I really hesitate to write this, but I'm just so intrigued by the whole thing, and the more I think about it, the more I want to discuss it. Most of you probably know that I have another blog I do called Fashioned. It started as a way to discuss the runway looks I like with some friends, and although I don't keep it up as well as I could, I do try, especially with the Couture collections, which are my favorites. I have only one rule there, which I stick to pretty closely, and that is: If I don't like something, I don't put it up and ridicule it. I generally just ignore it and move on to something I do like. I look for not only entire looks I like, but also sometimes just one small part of a look appeals to me, and I mention it and ignore the rest. Not surprisingly, I tend to look at things from a sewing point of view, and I'll discuss an interesting sleeve or hem or whatever.
So, I was working my way through the Fall 2008 shows last week, and one of my favorites each season is Valentino. Of course Valentino himself retired after the Spring 2008 show, so this was the first show completely designed and overseen by Alessandra Facchinetti. She did a lot of beautiful things, and I've read several serious reviews of the show, and no one has mentioned what caught my attention. When looking at the close-up photos of various ensembles, I noted details that were not perfect.
Even now I read that and think, how petty. But really, what is the couture if not an exercise in dreams and perfection? Of course I'm sure there are many less-than-perfect garments in the various couture collections, but we don't see them as a rule. What 'mistakes' there are, are not visible to the naked eye, or at least not in photographs. They just do not send less-than-perfect items down that runway, and honestly, they shouldn't, if only because their price-point depends on the maintenance of the couture mystique, which demands perfection, or at least so close to perfection that imperfections become unnoticeable. So how did these things escape the quality control that I know they have in the Valentino workroom? Who decided they were "good enough"? Is anyone else disappointed, or am I being silly? I know that things that I make will probably always have one or more things that are not quite right. One strives for perfection of course, but usually one settles for a pleasing overall impression, with no glaringly obvious faults. This is often achievement enough, but with a complete workroom full of highly skilled experts who have been turning out apparent perfection collection after collection for Valentino himself, right up to a few months ago, how did this happen? That's what has me baffled.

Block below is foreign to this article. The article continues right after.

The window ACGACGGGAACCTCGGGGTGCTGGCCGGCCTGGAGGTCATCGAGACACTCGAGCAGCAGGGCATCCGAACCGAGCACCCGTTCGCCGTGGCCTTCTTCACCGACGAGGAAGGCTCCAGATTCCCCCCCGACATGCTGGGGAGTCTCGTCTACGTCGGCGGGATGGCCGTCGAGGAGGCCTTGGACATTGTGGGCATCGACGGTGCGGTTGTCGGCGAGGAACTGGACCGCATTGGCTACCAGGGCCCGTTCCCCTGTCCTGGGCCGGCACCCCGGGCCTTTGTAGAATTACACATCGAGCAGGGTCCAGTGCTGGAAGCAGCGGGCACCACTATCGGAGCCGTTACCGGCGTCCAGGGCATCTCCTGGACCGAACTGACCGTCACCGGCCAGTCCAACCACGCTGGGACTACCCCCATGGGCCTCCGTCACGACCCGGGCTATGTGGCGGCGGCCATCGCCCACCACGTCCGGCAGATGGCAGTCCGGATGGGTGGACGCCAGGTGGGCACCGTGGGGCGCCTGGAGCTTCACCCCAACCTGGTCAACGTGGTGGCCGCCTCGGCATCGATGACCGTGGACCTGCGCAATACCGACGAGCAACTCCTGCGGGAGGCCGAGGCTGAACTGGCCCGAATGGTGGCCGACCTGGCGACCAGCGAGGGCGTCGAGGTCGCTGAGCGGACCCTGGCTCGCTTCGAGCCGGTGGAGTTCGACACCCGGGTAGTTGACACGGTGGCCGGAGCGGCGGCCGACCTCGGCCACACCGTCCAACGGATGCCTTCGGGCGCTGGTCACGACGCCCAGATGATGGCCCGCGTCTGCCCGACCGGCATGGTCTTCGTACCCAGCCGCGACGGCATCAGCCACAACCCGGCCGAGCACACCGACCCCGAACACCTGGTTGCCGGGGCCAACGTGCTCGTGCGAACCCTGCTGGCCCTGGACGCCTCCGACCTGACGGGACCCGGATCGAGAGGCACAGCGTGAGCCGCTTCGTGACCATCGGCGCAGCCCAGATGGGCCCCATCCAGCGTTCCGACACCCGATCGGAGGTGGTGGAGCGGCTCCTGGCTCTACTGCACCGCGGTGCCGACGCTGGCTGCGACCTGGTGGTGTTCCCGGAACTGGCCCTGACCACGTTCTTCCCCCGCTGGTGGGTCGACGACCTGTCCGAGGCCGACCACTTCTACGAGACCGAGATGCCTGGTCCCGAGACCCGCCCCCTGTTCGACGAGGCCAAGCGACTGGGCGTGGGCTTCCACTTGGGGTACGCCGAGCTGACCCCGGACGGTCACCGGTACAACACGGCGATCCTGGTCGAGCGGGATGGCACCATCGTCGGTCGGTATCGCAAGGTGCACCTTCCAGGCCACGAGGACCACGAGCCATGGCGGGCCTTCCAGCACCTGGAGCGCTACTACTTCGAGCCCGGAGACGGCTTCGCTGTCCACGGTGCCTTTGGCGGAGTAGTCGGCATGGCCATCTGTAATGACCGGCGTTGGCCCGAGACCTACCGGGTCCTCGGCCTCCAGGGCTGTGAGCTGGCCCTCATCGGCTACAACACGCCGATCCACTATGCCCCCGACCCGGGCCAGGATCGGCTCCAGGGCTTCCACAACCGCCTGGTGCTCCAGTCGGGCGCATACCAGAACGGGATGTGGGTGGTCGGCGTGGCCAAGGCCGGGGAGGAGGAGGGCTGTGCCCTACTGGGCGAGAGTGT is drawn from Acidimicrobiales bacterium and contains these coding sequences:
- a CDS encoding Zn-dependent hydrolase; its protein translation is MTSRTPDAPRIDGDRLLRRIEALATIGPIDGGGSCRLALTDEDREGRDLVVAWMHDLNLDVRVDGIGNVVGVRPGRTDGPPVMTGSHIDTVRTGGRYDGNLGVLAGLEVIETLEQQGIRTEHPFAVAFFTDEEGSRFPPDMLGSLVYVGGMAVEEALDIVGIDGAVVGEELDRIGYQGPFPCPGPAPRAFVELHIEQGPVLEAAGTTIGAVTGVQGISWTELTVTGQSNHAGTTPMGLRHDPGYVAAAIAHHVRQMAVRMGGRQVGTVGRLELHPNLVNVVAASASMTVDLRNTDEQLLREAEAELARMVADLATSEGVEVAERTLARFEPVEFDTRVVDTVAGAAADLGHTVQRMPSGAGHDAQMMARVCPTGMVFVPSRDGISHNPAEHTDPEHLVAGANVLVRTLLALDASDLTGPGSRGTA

I'll go ahead and post some of the things that caught my eye. Let me know what you all think.
All photos in this post are courtesy of Style.com, and you can find the complete Valentino show referenced here.
This jacket is lovely, but look at the collar point on the left side of the photo. You can see more in the close-up below, but it looks to me like it doesn't match the right side in the way it stands.
This suit has lots of detail front and center, and you can see in the photo below that things just aren't quite as straight and even as they should be, from the center angled piece to the welt pocket that's a little wavy.
This is a portion of an embellished satin evening coat. Beautiful, and a very difficult fabric, but isn't that a pretty big pucker at the bottom of the zipper?
There are so many beautiful and seemingly perfect things in this collection, and I don't want you to think this isn't the case, but I've just been almost worried by the problems I've pointed out. So, am I silly or too picky or what?